Adult Learning Influence on Faculty Learning Cycle: Individual and Shared Reflections While Learning to Teach Online Lead to Pedagogical Transformations

Adult Learning Influence on Faculty Learning Cycle: Individual and Shared Reflections While Learning to Teach Online Lead to Pedagogical Transformations

Karen Skibba (University of Wisconsin-Whitewater, USA)
DOI: 10.4018/978-1-4666-5780-9.ch072
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The purpose of this chapter is to share results of a qualitative research study that investigated how faculty members learn to teach adult learners using online course delivery. In this study, experienced faculty members needed to learn anew and rethink pedagogical strategies when designing and teaching online delivery formats. Faculty members who are learning to teach are also adult learners who learn through experience. Research themes emerged from interviews regarding how instructors learned to teach adult learners online: (a) adapted to market demand, (b) anchored by adult learning strategies, (c) experimented in online laboratory, (d) evolved from trial and error to collaboration, and (e) rethought pedagogical possibilities. Understanding how faculty members learn to teach adult students online offers great potential to identify the challenges that faculty members face and how they meet these challenges to improve teaching practice. Implications for online professional development practices are discussed.
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As of fall 2009, 42% (8.6 million) of the 20.4 million students enrolled in degree-granting postsecondary institutions (academic, career and technical, and continuing professional education) were 25 years of age or over, and 61% (5.2 million) of those students were female and 39% (3.4 million) were male. According the National Center for Education Statistics (2010, Table 119), enrollment of students age 25 and over rose 43% from 2000 to 2009, while enrollment of students under the age of 25 rose only 27%. Nontraditional students, especially women, who are not able to fit courses into their schedules due to work and family commitments, are not able to complete a degree (Brown, J. A., 2004; Kasworm, Polson, & Fishback, 2002; Kramarae, 2003). Belanger (1996) noted, “The question is no longer whether adult learning is needed, and how important it is. The issue today is how to respond to this increasing and diversified demand, how to manage this explosion” (p. 21). The top reason cited by institutions for moving to online courses and programs is improved student access to education (63% said that this was very important and 30% chose important). Two thirds of institutions cited growth in continuing and/or professional education as an objective for their online offerings, chiefly due to the appeal of online instruction for nontraditional students (Allen & Seaman, 2007).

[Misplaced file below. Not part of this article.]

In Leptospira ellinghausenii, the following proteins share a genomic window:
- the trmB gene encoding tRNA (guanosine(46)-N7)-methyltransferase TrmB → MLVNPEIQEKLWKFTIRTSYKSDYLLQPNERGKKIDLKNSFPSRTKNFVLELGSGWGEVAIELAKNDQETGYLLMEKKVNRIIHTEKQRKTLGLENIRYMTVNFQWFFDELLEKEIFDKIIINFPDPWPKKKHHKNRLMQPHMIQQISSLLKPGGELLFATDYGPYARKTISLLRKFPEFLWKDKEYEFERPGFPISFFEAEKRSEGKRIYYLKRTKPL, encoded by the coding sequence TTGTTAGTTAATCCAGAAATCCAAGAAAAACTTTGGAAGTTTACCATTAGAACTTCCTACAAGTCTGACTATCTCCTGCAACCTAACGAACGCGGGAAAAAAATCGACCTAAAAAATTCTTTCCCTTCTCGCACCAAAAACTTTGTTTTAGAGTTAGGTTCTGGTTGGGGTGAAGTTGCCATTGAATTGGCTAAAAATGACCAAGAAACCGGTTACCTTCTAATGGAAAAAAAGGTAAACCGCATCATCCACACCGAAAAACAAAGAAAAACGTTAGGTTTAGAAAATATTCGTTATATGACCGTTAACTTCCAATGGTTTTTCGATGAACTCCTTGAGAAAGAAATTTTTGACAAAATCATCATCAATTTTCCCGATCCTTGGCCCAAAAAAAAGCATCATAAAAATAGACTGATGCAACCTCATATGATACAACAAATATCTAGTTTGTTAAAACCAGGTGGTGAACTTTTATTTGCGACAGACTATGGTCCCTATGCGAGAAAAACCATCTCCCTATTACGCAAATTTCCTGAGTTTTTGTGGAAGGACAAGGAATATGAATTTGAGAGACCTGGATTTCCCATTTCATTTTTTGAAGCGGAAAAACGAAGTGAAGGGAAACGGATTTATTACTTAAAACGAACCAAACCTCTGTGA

The instructor’s ability to provide positive learning experiences is a major factor in adult student retention and degree completion (Donaldson, Flannery, & Ross-Gordon, 1993; Flint, 2005; Kasworm & Blowers, 1994; Lau, 2003; Mancuso, 2001; Pearson, 2005; Ross-Gordon, 1991, 2003). Factors that have been found to have positive influence on student retention when teaching via online formats include

  • Enhancing students’ comfort level with technology;

  • Developing sensitive online instructors who know how to generate trust, collaboration, and credibility; and

  • Creating a safe environment for students to communicate (Hiltz & Shea, 2005).

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